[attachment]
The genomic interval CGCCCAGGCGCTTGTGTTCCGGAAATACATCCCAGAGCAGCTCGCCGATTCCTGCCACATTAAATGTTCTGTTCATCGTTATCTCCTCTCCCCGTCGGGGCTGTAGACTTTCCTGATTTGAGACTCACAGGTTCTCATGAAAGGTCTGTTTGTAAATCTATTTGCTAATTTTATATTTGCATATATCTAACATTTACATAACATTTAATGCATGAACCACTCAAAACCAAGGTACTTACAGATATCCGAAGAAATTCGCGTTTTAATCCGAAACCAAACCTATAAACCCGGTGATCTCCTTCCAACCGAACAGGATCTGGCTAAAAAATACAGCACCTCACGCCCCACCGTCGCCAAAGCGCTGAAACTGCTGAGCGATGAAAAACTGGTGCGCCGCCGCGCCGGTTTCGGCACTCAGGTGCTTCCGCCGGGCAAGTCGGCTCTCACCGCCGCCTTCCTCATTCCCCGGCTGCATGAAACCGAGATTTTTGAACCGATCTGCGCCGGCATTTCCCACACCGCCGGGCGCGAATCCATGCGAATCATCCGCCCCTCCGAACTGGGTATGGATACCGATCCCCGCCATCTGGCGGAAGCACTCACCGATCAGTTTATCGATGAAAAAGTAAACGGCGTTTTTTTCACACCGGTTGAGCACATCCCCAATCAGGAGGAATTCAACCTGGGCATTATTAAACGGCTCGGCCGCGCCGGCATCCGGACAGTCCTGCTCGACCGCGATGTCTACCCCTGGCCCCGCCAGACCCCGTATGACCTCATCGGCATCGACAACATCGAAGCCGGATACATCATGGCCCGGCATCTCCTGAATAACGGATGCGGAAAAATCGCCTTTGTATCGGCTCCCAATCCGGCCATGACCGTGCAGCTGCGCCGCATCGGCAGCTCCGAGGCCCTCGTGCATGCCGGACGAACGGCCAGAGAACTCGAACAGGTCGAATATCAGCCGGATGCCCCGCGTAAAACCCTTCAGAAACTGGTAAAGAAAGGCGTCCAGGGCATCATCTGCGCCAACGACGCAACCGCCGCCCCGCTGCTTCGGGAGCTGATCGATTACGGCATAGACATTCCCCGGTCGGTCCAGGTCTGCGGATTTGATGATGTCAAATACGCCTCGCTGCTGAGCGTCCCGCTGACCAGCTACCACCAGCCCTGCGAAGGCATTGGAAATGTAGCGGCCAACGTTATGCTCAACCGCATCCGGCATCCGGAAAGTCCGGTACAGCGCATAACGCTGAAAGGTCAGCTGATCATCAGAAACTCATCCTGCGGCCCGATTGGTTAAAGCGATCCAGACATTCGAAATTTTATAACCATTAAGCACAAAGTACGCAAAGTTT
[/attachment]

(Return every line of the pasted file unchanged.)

The genomic interval CGCCCAGGCGCTTGTGTTCCGGAAATACATCCCAGAGCAGCTCGCCGATTCCTGCCACATTAAATGTTCTGTTCATCGTTATCTCCTCTCCCCGTCGGGGCTGTAGACTTTCCTGATTTGAGACTCACAGGTTCTCATGAAAGGTCTGTTTGTAAATCTATTTGCTAATTTTATATTTGCATATATCTAACATTTACATAACATTTAATGCATGAACCACTCAAAACCAAGGTACTTACAGATATCCGAAGAAATTCGCGTTTTAATCCGAAACCAAACCTATAAACCCGGTGATCTCCTTCCAACCGAACAGGATCTGGCTAAAAAATACAGCACCTCACGCCCCACCGTCGCCAAAGCGCTGAAACTGCTGAGCGATGAAAAACTGGTGCGCCGCCGCGCCGGTTTCGGCACTCAGGTGCTTCCGCCGGGCAAGTCGGCTCTCACCGCCGCCTTCCTCATTCCCCGGCTGCATGAAACCGAGATTTTTGAACCGATCTGCGCCGGCATTTCCCACACCGCCGGGCGCGAATCCATGCGAATCATCCGCCCCTCCGAACTGGGTATGGATACCGATCCCCGCCATCTGGCGGAAGCACTCACCGATCAGTTTATCGATGAAAAAGTAAACGGCGTTTTTTTCACACCGGTTGAGCACATCCCCAATCAGGAGGAATTCAACCTGGGCATTATTAAACGGCTCGGCCGCGCCGGCATCCGGACAGTCCTGCTCGACCGCGATGTCTACCCCTGGCCCCGCCAGACCCCGTATGACCTCATCGGCATCGACAACATCGAAGCCGGATACATCATGGCCCGGCATCTCCTGAATAACGGATGCGGAAAAATCGCCTTTGTATCGGCTCCCAATCCGGCCATGACCGTGCAGCTGCGCCGCATCGGCAGCTCCGAGGCCCTCGTGCATGCCGGACGAACGGCCAGAGAACTCGAACAGGTCGAATATCAGCCGGATGCCCCGCGTAAAACCCTTCAGAAACTGGTAAAGAAAGGCGTCCAGGGCATCATCTGCGCCAACGACGCAACCGCCGCCCCGCTGCTTCGGGAGCTGATCGATTACGGCATAGACATTCCCCGGTCGGTCCAGGTCTGCGGATTTGATGATGTCAAATACGCCTCGCTGCTGAGCGTCCCGCTGACCAGCTACCACCAGCCCTGCGAAGGCATTGGAAATGTAGCGGCCAACGTTATGCTCAACCGCATCCGGCATCCGGAAAGTCCGGTACAGCGCATAACGCTGAAAGGTCAGCTGATCATCAGAAACTCATCCTGCGGCCCGATTGGTTAAAGCGATCCAGACATTCGAAATTTTATAACCATTAAGCACAAAGTACGCAAAGTTT